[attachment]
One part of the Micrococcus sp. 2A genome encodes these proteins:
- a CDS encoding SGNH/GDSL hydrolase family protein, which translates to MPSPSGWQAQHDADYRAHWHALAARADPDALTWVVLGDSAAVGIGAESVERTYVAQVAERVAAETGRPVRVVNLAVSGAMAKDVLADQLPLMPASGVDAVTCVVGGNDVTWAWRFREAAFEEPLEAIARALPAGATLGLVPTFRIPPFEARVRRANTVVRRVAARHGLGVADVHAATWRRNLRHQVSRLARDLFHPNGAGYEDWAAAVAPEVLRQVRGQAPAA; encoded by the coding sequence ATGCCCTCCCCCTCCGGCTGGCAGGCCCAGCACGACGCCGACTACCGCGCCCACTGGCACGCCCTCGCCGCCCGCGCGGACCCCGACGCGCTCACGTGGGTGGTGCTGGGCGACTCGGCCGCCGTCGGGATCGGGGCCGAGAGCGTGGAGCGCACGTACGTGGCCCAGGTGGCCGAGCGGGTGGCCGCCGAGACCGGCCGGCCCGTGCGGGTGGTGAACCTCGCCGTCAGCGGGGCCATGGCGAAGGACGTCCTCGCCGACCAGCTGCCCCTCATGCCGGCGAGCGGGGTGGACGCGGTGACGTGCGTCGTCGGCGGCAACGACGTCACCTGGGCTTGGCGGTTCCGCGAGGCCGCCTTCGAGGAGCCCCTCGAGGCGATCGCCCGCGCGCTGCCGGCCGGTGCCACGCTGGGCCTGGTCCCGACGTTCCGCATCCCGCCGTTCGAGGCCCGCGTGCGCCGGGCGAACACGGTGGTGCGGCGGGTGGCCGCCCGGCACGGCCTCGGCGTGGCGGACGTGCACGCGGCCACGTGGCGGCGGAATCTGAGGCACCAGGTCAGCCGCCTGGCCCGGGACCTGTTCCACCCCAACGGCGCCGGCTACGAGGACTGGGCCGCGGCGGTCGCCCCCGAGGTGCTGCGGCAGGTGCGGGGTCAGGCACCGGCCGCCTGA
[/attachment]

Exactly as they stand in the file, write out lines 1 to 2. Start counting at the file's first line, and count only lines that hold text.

One part of the Micrococcus sp. 2A genome encodes these proteins:
- a CDS encoding SGNH/GDSL hydrolase family protein, which translates to MPSPSGWQAQHDADYRAHWHALAARADPDALTWVVLGDSAAVGIGAESVERTYVAQVAERVAAETGRPVRVVNLAVSGAMAKDVLADQLPLMPASGVDAVTCVVGGNDVTWAWRFREAAFEEPLEAIARALPAGATLGLVPTFRIPPFEARVRRANTVVRRVAARHGLGVADVHAATWRRNLRHQVSRLARDLFHPNGAGYEDWAAAVAPEVLRQVRGQAPAA; encoded by the coding sequence ATGCCCTCCCCCTCCGGCTGGCAGGCCCAGCACGACGCCGACTACCGCGCCCACTGGCACGCCCTCGCCGCCCGCGCGGACCCCGACGCGCTCACGTGGGTGGTGCTGGGCGACTCGGCCGCCGTCGGGATCGGGGCCGAGAGCGTGGAGCGCACGTACGTGGCCCAGGTGGCCGAGCGGGTGGCCGCCGAGACCGGCCGGCCCGTGCGGGTGGTGAACCTCGCCGTCAGCGGGGCCATGGCGAAGGACGTCCTCGCCGACCAGCTGCCCCTCATGCCGGCGAGCGGGGTGGACGCGGTGACGTGCGTCGTCGGCGGCAACGACGTCACCTGGGCTTGGCGGTTCCGCGAGGCCGCCTTCGAGGAGCCCCTCGAGGCGATCGCCCGCGCGCTGCCGGCCGGTGCCACGCTGGGCCTGGTCCCGACGTTCCGCATCCCGCCGTTCGAGGCCCGCGTGCGCCGGGCGAACACGGTGGTGCGGCGGGTGGCCGCCCGGCACGGCCTCGGCGTGGCGGACGTGCACGCGGCCACGTGGCGGCGGAATCTGAGGCACCAGGTCAGCCGCCTGGCCCGGGACCTGTTCCACCCCAACGGCGCCGGCTACGAGGACTGGGCCGCGGCGGTCGCCCCCGAGGTGCTGCGGCAGGTGCGGGGTCAGGCACCGGCCGCCTGA